Hardware supported semaphore implementations have been developed that guarantee mutual exclusion. For instance, semaphore implementations based on hardware provided processes such as test-and-set or compare-and-swap have been developed that are several orders of magnitude faster than operating system semaphores in that they consist of instructions that atomically read and then write to a single memory location. If a number of processors simultaneously attempt to update the same location, each processor will wait its turn. For critical sections operating on the shared memory structure, a lock is needed to provide mutual exclusion, and the atomic instructions are used to arbitrate between simultaneous attempts to acquire the lock. If the lock is busy, the processor attempting to acquire the lock can either relinquish its desire to obtain the lock so it can do other work, or it can wait or "spin" until the lock is released. In particular, an implementation in which a process repeatedly tries to acquire the lock in a tight loop is called a spin lock and the activity or retrying is known as "busy waiting" or simply "spinning".

In elementary spin lock algorithms, all processors operating in a multi-processor system frequently access and attempt to write to a single lock control variable to obtain access to the shared memory location. On most modem computer architectures, each processor will also attempt to cache the control variable, i.e., spin on locations in their caches. Since each update (or possibly even each attempted update that uses a synchronization instruction) will lead to cache invalidation messages being sent to all other processors, such elementary algorithms can overburden the caching system and hence, are not viable for processor-scalable architectures, i.e., shared memory multiprocessors of arbitrary size.

Many alternative software implemented elementary spin lock algorithms have been devised and the reader is directed to Anderson, Thomas E., "The Performance of Spin Lock Alternatives for Shared Memory Multiprocessors", I.E.E.E. Transactions on Parallel and Distributed Systems, Vol. 1, No. 1, pp. 6-16, January 1990, and Graunke, Gary, et al., "Synchronization Algorithms for Shared Memory Multiprocessors", I.E.E.E. Computer, Vol. 23, No. 6, pp. 60-69, June 1990, for an assessment of performance characteristics. One spin lock, in particular, is an array based queuing spin lock that comprises an explicit FIFO queue of spinning processors that spin on their own lock flag in a separate cache block associated with the process. When one processor finishes executing on the shared resource, it de-queues itself and sets the flag of the next processor in the queue that is waiting for exclusive access to the resource, i.e., it passes ownership of the lock. The array-based queuing spin lock makes use of a variety of hardware supported instructions.

One protocol called the MCS-lock protocol was developed to enable each lock acquisition and release with as a small number of accesses to remote memory locations. A detailed description of this protocol is to be found in John M. Mellor-Crummey and Michael L. Scott, "Algorithms for Scalable Synchronization on Shared-Memory Multiprocessors", A.C.M. Transactions on Computer Systems, 9(1):21-65, February 1991 (hereinafter the "MCS algorithm") the contents and disclosure of which are wholly incorporated by reference herein.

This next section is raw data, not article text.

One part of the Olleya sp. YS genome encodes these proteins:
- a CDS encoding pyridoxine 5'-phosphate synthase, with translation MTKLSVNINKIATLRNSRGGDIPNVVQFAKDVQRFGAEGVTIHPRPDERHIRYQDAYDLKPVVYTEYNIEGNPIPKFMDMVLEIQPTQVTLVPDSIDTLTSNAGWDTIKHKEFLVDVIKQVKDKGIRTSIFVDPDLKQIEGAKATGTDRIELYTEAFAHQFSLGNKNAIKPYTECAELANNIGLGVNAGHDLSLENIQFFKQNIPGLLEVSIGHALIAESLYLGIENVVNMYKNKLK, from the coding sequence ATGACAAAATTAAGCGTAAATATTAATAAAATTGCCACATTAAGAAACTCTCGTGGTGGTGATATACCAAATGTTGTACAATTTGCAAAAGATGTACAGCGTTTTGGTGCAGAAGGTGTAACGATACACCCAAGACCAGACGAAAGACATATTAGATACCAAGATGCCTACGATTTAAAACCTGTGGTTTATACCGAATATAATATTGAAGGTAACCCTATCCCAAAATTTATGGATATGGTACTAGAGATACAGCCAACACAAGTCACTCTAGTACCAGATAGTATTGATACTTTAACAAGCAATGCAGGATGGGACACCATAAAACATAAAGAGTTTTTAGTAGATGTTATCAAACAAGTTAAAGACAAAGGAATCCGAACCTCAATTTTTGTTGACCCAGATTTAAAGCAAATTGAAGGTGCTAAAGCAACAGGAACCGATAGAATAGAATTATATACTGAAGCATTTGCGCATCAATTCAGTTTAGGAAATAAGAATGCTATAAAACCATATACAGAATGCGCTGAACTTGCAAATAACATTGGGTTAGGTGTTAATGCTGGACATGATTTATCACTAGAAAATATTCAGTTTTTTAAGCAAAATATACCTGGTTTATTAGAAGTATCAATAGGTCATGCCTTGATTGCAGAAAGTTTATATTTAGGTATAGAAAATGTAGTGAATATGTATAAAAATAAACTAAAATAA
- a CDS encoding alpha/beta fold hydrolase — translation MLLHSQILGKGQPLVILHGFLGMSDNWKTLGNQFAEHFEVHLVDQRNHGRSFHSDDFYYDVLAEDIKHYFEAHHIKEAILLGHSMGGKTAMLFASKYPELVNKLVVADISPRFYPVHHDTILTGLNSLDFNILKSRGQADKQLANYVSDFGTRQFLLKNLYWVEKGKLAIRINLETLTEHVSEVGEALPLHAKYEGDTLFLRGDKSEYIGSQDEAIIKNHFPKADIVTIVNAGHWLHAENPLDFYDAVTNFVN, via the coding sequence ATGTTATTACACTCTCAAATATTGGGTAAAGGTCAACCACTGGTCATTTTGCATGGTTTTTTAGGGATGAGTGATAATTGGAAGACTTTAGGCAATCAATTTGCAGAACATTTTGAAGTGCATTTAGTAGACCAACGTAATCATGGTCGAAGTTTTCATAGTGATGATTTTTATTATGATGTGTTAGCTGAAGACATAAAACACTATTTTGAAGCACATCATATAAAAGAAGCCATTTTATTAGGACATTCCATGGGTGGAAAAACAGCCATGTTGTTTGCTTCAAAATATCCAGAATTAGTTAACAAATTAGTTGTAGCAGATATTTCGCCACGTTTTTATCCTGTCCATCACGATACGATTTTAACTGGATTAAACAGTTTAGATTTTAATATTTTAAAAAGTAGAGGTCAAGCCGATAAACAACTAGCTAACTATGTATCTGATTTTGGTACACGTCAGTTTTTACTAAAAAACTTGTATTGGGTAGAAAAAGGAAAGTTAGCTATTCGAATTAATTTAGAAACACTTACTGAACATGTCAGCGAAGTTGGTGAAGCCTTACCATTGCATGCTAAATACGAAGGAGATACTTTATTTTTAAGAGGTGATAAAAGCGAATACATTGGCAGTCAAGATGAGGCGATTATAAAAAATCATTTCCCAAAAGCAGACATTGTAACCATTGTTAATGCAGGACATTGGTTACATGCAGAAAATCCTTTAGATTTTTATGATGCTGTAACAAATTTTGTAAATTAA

In the MCS algorithm, the spin lock acquisition queue is constructed dynamically by swap instructions, which is an atomically implemented function provided in the multiprocessing system architecture that exchanges the contents of a register with memory. In this algorithm, each processor of the multiprocessing system spins on a different variable in a different cache frame, with the first process in the queue holding the lock, and the next process in the queue acquiring the lock when the lock holding processor releases it. By assuring that 0(1) cache-invalidation messages will be sent by any acquisition or release of the lock in non-error cases, adding new processors does not significantly increase bus and invalidation traffic--thus, the scalability property is obtained. FIG. 1 illustrates the multiprocessing system including the MCS-algorithm spin-lock acquisition and release features 20. In the MCS-algorithm, an atomically implemented compare-and-swap function may be used for the transition during lock release from a queue to determine if it is the only processor in the queue, and, if so, to remove itself from the queue upon release of the lock Specifically, compare-and-swap compares the contents of a memory location against a first given value, returns a condition code to the user to indicate whether they are equal or not, and if they are equal, replaces the contents of the memory location with a second given value. For example, if the contents of the memory location are not equal, a NULL value may be returned.

FIG. 2A illustrates a queue node Qnode 15 that is associated with each process P1, P2, . . . , Pn of the multiprocessing system and that is a readable/writable data record or structure comprising a memory register or memory location located in the processor cache (not shown). In the MCS-algorithm, the Qnode 15 is constructed to contain a field having a locked flag 21 the contents of which represents the status of the spin lock for that process and having a value indicating whether the process owns the lock (OWNED) or whether the process is spinning (WAITING) prior to lock acquisition, or whether the lock has been released (RELEASED), i.e., the lock has been transferred to the next process in the queue. As shown in FIG. 2A, the Qnode 15 also contains a next pointer 23, which is the queue link and comprises an address location of the next member of the queue structure that will hold the lock.